16. Belmont would be a magnet for future lawsuits: Anytime someone gets cancer, even 20 years from now — or has any other serious health problem — the district will be sued. This would be too great a cost to bear, worse than starting over at some other school site.
The two problems at Belmont are methane and hydrogen sulfide. Let’s start with methane. Methane is explosive, but not toxic. Students could not come back years later and successfully sue over methane exposure unless they also can prove that they were the victims of an explosion at Belmont.
Hydrogen sulfide is toxic, but not a carcinogen. A former Belmont student who contracted cancer would have a difficult time demonstrating that the illness was caused by a compound not known for being carcinogenic — especially because breathing the city’s air is by itself enough to cause cancer. So is riding in a poorly maintained diesel school bus. So is breathing the indoor air at an older campus if asbestos insulation, tiles and flooring are not well-maintained or properly removed.
Long-term exposure to hydrogen sulfide can certainly cause serious and permanent damage. But it would be well nigh impossible for a person to prove that he was exposed to harmful levels of hydrogen sulfide at Belmont for extended periods of time — partly because this scenario is extremely unlikely — and then equally difficult to link this exposure to health problems. There are, for example, numerous environmental sources of hydrogen sulfide, including sewers and refineries.
Of course, anyone can sue over anything, no matter how frivolous. But at some point, the facts of the case do matter and do influence the course and the amount of litigation.
17. The risk can’t be reduced to zero. Therefore Belmont is not safe and shouldn’t be finished.
No campus — past, present or future — has a risk factor of zero. There is a small amount of risk associated with sending students to Belmont. But the alternative is not zero risk, but other sorts of risk that may, on balance, add up to much more risk than at the Belmont Learning Complex.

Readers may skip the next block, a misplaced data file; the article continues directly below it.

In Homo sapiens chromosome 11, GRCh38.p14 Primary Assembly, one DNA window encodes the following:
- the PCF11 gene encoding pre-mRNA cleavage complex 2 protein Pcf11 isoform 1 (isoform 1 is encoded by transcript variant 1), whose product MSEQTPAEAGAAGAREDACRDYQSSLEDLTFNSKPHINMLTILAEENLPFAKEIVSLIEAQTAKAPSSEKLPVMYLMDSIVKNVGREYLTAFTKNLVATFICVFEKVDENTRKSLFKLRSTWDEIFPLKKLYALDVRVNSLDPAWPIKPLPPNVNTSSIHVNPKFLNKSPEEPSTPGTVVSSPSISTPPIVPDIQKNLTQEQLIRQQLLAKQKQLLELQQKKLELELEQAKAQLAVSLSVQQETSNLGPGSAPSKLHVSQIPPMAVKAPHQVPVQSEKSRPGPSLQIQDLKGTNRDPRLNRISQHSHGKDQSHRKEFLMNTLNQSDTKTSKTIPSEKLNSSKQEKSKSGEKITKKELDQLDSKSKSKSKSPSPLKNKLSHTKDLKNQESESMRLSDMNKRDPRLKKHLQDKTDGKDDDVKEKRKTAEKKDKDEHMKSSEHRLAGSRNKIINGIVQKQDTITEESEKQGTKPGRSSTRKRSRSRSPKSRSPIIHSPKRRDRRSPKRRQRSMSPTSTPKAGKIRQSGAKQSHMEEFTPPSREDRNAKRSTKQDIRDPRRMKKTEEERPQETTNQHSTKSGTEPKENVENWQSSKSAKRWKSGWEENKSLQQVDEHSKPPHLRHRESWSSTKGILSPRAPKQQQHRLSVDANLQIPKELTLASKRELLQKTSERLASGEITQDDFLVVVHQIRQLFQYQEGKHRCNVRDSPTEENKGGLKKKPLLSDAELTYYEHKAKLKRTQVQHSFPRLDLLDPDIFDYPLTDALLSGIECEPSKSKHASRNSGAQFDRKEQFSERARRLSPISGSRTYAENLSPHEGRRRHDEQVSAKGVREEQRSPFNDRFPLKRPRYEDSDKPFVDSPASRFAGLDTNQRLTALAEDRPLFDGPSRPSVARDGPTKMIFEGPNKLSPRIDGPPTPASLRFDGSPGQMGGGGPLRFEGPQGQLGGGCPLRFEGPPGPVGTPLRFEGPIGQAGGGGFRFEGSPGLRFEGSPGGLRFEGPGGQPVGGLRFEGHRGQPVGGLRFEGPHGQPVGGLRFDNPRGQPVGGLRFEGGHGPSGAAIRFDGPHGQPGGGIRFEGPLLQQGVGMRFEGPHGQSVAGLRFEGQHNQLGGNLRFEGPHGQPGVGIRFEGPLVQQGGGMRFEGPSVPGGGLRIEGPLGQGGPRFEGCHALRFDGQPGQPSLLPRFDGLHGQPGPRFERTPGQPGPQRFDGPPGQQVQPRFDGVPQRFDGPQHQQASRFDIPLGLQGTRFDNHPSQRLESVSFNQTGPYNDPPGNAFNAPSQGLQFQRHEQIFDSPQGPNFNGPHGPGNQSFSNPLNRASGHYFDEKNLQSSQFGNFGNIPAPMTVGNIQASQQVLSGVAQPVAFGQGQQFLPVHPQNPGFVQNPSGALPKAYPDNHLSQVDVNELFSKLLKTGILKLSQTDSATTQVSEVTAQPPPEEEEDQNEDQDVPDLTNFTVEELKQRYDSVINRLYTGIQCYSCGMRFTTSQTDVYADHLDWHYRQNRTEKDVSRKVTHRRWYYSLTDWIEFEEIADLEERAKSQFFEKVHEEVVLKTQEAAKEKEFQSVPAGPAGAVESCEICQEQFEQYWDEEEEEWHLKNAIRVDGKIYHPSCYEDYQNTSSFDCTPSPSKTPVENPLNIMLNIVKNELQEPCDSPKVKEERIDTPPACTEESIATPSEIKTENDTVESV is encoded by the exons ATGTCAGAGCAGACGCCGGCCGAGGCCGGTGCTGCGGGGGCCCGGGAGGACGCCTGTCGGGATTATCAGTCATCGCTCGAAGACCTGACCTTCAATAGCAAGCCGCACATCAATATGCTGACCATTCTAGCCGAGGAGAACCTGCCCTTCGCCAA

The school district, for example, already operates eight schools that are either directly over or within a quarter mile of the L.A City Oil Field, the same oil field that underlies a portion of the Belmont Learning Complex. Their wells plugged and abandoned to the modern, stricter standards in play at Belmont. Moreover, Belmont would have a safety system designed to keep explosive methane and toxic hydrogen sulfide from entering the buildings. For most of the other campuses, the school district relies on alarm systems that only go off once methane has already gotten into the building. L.A. Unified also operates a school, Hancock Park Elementary, that is directly across the street from the city’s worst-ever methane explosion (at the Ross Dress F,or Less in 1985). Hancock Park Elementary also is built atop an oil field — as is most of the Fairfax District.
No L.A. Unified student has ever caught fire in a methane explosion at school. But in 1995 two students were killed in a traffic accident involving a bus. Opening Belmont (and turning old Belmont into a middle school) would reduce the amount of busing and other driving needed to get students to school. How would that affect risk factors — especially given a recent study concluding that poorly maintained school buses are leaking carcinogenic levels of diesel fumes into the cabin?
Moreover, new Belmont would have none of the carcinogenic asbestos that is widespread in older campuses, and it also would be built to modern earthquake-safety codes.
18. Tests show that other schools aren’t as contaminated as Belmont. So Belmont should not be finished.
Tests do not show any such thing. The soil conditions at other oil-field (or landfill-adjacent) campuses is largely unknown. So far, the school district has applied a different standard to Belmont (a new campus) than to its existing schools. At Belmont, analysts performed extensive soil testing and found widespread methane and spot concentrations of hydrogen sulfide in the ground. At other schools, the vast bulk of testing has occurred inside the buildings by taking air samples. There is a plausible reason for this, though the upshot is test results that shouldn’t be directly compared.
At Belmont, the safety division tests soil because it wants extensive information — for the purpose of designing a safety system or even making a go/no-go decision on the project itself. At existing schools, the district determines only if there is an immediate danger inside the buildings right now.
Thus, the school system hasn’t performed soil-vapor tests at Union Avenue Elementary. But such tests have been conducted by Environ, a reputable environmental outfit. Environ found significant levels of methane and hydrogen sulfide in the ground — very similar to Belmont’s. The caveat here is that Environ was working for the law firm of O’Melveny & Myers, whom the district is suing for alleged Belmont-related malpractice.